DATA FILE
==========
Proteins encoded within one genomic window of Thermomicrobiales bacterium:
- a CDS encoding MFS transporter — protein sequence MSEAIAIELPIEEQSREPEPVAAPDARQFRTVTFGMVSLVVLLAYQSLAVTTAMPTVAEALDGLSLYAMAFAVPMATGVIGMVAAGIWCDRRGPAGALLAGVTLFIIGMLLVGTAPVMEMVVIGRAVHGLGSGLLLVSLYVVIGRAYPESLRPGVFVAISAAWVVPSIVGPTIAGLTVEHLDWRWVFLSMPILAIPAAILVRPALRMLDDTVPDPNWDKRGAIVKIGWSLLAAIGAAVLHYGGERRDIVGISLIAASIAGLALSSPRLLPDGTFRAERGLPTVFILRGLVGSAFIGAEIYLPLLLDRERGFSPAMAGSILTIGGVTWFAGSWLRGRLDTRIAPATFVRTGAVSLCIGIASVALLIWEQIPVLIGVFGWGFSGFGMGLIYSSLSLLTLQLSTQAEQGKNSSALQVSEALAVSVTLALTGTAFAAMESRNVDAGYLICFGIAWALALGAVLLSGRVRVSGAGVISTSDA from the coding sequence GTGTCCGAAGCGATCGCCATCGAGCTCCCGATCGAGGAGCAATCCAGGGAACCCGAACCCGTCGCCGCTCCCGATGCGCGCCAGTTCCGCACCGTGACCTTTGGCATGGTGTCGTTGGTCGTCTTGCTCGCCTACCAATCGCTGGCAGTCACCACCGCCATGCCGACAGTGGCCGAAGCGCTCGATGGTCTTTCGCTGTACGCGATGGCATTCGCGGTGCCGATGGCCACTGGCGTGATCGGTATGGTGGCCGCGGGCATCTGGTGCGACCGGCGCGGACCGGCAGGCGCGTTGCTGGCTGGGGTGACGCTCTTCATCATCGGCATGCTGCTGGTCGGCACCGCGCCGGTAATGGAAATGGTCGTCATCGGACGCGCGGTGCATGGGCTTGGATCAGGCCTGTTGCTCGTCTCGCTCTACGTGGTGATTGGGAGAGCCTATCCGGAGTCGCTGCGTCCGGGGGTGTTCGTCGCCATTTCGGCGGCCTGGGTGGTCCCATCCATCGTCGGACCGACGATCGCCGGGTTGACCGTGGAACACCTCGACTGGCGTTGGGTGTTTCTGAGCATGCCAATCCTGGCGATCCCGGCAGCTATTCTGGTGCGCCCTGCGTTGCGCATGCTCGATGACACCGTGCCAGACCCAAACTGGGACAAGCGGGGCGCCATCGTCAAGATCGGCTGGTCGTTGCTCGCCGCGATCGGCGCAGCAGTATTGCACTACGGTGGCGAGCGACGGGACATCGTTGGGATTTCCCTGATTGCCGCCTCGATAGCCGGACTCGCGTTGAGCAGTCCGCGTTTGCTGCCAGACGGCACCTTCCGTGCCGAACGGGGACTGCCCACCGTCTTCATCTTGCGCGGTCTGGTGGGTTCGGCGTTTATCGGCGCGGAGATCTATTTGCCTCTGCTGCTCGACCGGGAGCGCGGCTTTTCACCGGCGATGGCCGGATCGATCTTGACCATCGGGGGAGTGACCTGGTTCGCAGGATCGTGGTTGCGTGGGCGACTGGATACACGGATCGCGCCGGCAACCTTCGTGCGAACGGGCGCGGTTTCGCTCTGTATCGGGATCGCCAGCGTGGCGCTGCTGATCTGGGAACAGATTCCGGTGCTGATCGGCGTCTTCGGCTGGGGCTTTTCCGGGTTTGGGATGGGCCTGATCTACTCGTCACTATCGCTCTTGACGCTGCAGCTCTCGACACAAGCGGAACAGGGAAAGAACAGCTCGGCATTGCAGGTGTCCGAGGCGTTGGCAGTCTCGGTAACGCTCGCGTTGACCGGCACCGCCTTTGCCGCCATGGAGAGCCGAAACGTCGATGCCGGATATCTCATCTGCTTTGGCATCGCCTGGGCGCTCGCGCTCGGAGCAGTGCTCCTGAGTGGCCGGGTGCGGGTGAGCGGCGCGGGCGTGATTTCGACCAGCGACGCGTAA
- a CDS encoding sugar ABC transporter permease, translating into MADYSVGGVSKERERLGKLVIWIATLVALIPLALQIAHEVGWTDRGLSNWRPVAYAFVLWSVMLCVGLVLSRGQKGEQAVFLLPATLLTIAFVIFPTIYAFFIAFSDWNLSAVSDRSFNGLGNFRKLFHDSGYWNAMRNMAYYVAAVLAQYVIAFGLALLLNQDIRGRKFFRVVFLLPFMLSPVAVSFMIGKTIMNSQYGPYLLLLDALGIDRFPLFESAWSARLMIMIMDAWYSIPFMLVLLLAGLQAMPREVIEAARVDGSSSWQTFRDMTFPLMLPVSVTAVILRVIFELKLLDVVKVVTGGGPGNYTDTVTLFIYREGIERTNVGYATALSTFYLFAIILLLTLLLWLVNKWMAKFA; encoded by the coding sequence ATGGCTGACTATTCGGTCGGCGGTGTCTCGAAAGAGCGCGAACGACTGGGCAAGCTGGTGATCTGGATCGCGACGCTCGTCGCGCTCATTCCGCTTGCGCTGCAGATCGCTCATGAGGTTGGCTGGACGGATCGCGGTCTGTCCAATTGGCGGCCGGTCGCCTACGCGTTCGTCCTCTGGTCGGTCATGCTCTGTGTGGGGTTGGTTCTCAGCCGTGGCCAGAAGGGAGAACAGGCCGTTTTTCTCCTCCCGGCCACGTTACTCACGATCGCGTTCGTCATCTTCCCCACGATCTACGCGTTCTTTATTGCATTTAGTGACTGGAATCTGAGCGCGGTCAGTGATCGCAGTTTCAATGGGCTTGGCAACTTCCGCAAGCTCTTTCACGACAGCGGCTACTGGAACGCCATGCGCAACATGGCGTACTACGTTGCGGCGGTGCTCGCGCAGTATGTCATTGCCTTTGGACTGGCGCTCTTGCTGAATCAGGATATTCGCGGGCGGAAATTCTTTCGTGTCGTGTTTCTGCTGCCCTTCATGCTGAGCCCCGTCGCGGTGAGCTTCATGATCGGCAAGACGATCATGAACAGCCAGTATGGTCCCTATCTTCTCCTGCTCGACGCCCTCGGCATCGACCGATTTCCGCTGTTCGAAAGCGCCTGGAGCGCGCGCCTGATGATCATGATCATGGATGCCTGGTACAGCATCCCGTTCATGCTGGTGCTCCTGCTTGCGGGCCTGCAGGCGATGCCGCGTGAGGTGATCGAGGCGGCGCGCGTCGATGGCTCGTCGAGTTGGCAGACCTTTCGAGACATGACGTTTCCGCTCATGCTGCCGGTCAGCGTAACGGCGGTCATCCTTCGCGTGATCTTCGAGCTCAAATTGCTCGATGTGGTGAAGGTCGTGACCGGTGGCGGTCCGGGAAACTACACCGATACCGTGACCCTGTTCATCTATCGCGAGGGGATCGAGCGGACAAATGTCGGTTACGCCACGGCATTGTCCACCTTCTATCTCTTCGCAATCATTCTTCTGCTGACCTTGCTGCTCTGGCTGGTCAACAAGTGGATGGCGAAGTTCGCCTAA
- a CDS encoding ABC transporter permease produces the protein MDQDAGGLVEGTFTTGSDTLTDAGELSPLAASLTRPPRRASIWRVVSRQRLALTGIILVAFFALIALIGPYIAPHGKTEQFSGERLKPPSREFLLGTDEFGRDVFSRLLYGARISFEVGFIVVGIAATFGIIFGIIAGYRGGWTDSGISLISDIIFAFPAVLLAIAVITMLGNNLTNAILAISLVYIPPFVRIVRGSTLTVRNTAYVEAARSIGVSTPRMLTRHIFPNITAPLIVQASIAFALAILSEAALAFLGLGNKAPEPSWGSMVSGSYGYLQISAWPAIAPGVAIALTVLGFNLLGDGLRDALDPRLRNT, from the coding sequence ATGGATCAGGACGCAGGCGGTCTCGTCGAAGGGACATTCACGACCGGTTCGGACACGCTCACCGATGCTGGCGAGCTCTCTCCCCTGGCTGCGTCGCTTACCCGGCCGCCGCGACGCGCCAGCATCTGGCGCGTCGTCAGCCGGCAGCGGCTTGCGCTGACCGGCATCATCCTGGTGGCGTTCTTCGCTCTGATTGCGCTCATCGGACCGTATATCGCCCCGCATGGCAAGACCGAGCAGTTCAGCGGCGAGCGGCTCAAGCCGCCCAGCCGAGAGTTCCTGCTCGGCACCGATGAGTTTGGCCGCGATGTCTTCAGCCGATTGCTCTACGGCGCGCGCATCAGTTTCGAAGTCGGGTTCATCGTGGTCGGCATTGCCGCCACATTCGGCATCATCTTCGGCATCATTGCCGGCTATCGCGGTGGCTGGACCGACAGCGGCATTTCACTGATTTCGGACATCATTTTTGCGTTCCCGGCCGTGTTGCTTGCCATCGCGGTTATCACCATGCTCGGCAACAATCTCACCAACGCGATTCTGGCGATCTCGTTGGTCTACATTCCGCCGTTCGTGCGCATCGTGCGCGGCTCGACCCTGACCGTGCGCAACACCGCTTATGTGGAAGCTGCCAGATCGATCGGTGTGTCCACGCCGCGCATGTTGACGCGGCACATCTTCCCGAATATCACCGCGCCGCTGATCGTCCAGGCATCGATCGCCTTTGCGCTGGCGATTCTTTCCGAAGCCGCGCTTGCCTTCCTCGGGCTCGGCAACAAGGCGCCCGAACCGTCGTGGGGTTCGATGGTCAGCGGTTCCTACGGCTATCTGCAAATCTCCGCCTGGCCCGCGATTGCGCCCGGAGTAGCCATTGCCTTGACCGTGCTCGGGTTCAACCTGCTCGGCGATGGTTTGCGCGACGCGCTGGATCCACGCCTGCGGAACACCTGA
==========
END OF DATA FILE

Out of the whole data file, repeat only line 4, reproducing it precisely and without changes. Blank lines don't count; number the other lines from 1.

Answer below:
- a CDS encoding ABC transporter permease produces the protein MDQDAGGLVEGTFTTGSDTLTDAGELSPLAASLTRPPRRASIWRVVSRQRLALTGIILVAFFALIALIGPYIAPHGKTEQFSGERLKPPSREFLLGTDEFGRDVFSRLLYGARISFEVGFIVVGIAATFGIIFGIIAGYRGGWTDSGISLISDIIFAFPAVLLAIAVITMLGNNLTNAILAISLVYIPPFVRIVRGSTLTVRNTAYVEAARSIGVSTPRMLTRHIFPNITAPLIVQASIAFALAILSEAALAFLGLGNKAPEPSWGSMVSGSYGYLQISAWPAIAPGVAIALTVLGFNLLGDGLRDALDPRLRNT, from the coding sequence ATGGATCAGGACGCAGGCGGTCTCGTCGAAGGGACATTCACGACCGGTTCGGACACGCTCACCGATGCTGGCGAGCTCTCTCCCCTGGCTGCGTCGCTTACCCGGCCGCCGCGACGCGCCAGCATCTGGCGCGTCGTCAGCCGGCAGCGGCTTGCGCTGACCGGCATCATCCTGGTGGCGTTCTTCGCTCTGATTGCGCTCATCGGACCGTATATCGCCCCGCATGGCAAGACCGAGCAGTTCAGCGGCGAGCGGCTCAAGCCGCCCAGCCGAGAGTTCCTGCTCGGCACCGATGAGTTTGGCCGCGATGTCTTCAGCCGATTGCTCTACGGCGCGCGCATCAGTTTCGAAGTCGGGTTCATCGTGGTCGGCATTGCCGCCACATTCGGCATCATCTTCGGCATCATTGCCGGCTATCGCGGTGGCTGGACCGACAGCGGCATTTCACTGATTTCGGACATCATTTTTGCGTTCCCGGCCGTGTTGCTTGCCATCGCGGTTATCACCATGCTCGGCAACAATCTCACCAACGCGATTCTGGCGATCTCGTTGGTCTACATTCCGCCGTTCGTGCGCATCGTGCGCGGCTCGACCCTGACCGTGCGCAACACCGCTTATGTGGAAGCTGCCAGATCGATCGGTGTGTCCACGCCGCGCATGTTGACGCGGCACATCTTCCCGAATATCACCGCGCCGCTGATCGTCCAGGCATCGATCGCCTTTGCGCTGGCGATTCTTTCCGAAGCCGCGCTTGCCTTCCTCGGGCTCGGCAACAAGGCGCCCGAACCGTCGTGGGGTTCGATGGTCAGCGGTTCCTACGGCTATCTGCAAATCTCCGCCTGGCCCGCGATTGCGCCCGGAGTAGCCATTGCCTTGACCGTGCTCGGGTTCAACCTGCTCGGCGATGGTTTGCGCGACGCGCTGGATCCACGCCTGCGGAACACCTGA